Financial dependence
Some women in abusive relationships may have no or few jobs skills, and a fear that she will not be able to support herself and her children if she leaves. She may not have a car or any money of her own.

Many women are afraid of being on their own, or being found and beaten again by their partner, or are worried about their children's safety. Many women hope that this time will be the last time he beats her.

A Region's Pain

Domestic homicide has touched almost every community in Northwest Indiana. Following are the names and stories of area victims in recent years.

Died April 16, 1993 - Gary

Candelaria, 35, was at home with her two children when her live-in boyfriend, Eddie Jerome Mills, 39, became angry and started storming around the house. Modesto Candelaria, her 15-year-old son, was watching television in the next room when he heard a gunshot. He found his mother lying on the floor and Mills cocking a .25-caliber semiautomatic handgun. Mills then shot Modesto in the face. The boy fell to the ground and played dead until Mills left. The boy survived. His mother was pronounced dead at the scene. Mills was convicted of murder.

Died Aug. 4, 1991 - East Chicago

Neighbors were startled when gunshots rang out in their quiet East Chicago neighborhood. Manuel Cartagena had shot his wife of 24 years, Marta, then turned the gun on himself. The two had just separated pending a divorce. They had three teen-age children: Luis, Jose and Julio. Migdalia Delgado, who once lived in an apartment downstairs from the Cartagenas, said she often had heard the couple argue. Manuel had threatened his wife "many times," Delgado said. "She had left about three weeks ago and had been in hiding."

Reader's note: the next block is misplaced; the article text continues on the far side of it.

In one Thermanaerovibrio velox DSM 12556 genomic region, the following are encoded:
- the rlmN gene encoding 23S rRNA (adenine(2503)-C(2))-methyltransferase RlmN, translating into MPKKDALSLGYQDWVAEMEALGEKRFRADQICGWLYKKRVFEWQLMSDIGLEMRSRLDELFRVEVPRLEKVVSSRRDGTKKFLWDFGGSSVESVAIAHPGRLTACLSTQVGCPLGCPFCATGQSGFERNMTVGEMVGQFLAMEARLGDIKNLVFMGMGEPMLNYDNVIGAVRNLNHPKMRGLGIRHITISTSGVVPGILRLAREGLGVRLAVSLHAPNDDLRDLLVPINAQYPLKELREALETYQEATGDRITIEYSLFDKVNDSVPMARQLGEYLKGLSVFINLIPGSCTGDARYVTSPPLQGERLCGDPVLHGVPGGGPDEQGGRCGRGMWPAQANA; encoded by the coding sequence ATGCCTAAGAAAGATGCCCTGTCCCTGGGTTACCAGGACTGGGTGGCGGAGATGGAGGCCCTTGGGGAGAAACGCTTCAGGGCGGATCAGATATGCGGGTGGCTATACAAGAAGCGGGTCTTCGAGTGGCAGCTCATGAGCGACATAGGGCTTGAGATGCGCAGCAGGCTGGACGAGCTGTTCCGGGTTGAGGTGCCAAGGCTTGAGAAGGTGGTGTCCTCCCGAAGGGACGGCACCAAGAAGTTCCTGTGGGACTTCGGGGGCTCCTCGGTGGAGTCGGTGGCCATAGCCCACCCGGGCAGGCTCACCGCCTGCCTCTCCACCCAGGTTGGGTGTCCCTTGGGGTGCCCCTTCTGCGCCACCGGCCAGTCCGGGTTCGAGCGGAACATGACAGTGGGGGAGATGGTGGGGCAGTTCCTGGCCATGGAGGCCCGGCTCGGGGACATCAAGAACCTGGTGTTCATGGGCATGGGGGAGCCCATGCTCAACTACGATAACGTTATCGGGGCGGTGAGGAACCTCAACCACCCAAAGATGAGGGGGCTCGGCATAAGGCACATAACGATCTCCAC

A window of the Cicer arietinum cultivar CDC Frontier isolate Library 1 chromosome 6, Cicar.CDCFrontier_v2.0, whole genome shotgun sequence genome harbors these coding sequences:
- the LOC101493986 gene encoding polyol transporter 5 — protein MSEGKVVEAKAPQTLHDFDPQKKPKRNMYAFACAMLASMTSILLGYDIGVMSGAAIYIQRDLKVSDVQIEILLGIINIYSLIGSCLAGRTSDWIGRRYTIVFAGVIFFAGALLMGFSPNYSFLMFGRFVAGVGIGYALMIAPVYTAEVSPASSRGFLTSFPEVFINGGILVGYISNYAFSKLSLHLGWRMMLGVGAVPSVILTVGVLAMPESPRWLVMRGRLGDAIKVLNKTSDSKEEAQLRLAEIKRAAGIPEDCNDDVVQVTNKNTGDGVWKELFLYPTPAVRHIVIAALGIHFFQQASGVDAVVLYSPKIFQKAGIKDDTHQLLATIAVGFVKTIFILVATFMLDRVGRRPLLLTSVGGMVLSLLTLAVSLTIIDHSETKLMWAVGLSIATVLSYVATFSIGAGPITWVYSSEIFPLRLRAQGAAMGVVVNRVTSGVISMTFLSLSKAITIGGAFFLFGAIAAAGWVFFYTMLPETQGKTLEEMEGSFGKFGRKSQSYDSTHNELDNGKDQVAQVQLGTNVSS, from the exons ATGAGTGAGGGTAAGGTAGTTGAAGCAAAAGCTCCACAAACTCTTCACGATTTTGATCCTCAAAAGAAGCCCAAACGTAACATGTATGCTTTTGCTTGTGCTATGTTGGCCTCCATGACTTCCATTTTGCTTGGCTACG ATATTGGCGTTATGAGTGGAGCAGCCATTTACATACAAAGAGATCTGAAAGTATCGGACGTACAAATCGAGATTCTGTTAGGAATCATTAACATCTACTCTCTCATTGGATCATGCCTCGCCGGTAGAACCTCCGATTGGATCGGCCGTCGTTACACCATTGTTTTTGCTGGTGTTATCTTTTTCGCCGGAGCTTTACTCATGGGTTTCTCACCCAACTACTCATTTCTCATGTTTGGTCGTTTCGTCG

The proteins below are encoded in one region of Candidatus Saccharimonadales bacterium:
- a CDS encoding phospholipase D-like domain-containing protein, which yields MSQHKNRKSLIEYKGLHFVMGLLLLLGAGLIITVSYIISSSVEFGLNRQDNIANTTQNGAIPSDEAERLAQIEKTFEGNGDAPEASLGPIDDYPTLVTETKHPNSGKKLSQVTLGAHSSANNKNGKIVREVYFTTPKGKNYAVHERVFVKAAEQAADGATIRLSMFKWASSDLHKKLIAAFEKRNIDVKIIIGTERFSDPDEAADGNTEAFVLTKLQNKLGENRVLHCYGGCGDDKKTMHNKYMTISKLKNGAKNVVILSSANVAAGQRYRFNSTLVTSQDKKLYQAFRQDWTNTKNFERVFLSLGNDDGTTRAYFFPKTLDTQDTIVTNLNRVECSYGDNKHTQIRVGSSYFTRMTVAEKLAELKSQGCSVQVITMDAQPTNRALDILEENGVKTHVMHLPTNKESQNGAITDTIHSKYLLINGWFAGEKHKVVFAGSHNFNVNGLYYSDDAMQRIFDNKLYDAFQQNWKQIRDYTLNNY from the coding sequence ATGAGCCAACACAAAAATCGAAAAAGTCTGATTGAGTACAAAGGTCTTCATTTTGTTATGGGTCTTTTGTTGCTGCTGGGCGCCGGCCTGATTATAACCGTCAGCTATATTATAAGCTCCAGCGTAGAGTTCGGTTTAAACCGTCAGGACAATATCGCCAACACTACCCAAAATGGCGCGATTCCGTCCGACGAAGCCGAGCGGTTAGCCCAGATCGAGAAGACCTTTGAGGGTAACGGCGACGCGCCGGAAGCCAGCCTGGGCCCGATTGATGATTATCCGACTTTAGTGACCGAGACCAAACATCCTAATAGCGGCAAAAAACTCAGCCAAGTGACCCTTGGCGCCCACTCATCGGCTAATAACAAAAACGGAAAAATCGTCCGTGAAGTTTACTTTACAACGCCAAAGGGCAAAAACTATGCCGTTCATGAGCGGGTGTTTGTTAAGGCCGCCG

Died Dec. 19, 1993 - Portage

After neighbors reported a disturbance in progress, Portage police found Annetta Depew, 41, and Jack W. Depew Jr., 37, dead in their Portage home. Jack had died of a self-inflicted gunshot wound to the head, according to the Porter County coroner's office. Annetta died of a shot to the neck.

Died Jan. 4, 1992 - Highland

Greg Ellis, 31, murdered his wife, Margaret "Margie" Ellis, 27, in their kitchen after she asked him for a divorce. The butcher for a Michigan City supermarket stabbed his wife twice in the chest, four times in the back and once in the arm. Then he went to the basement of their Highland home and slashed himself across the stomach in a suicide attempt. The couple's two children, an 8-year-old girl and a 4-year-old boy, were not home at the time. Greg pleaded guilty to voluntary manslaughter. He had originally been charged with murder. He is serving a 30-year prison term.

Died Oct. 2, 1991 - Hammond

Carrying a pistol-stock shotgun, Jacob Evans walked confidently into Hammond City Hall and fatally shot his estranged wife, Kim. He then took his own life. As Jacob, 42, pointed the gun at her, a witness said the man told his estranged wife, "Bitch, why did you do it? Bitch, you're going to pay." Kim, 35, had been staying at The Caring Place, a battered woman's shelter near Valparaiso. She had tried to break away from her abusive husband and had filed for divorce. But after she took her 14-year-old daughter and left for the shelter, Jacob started stalking them.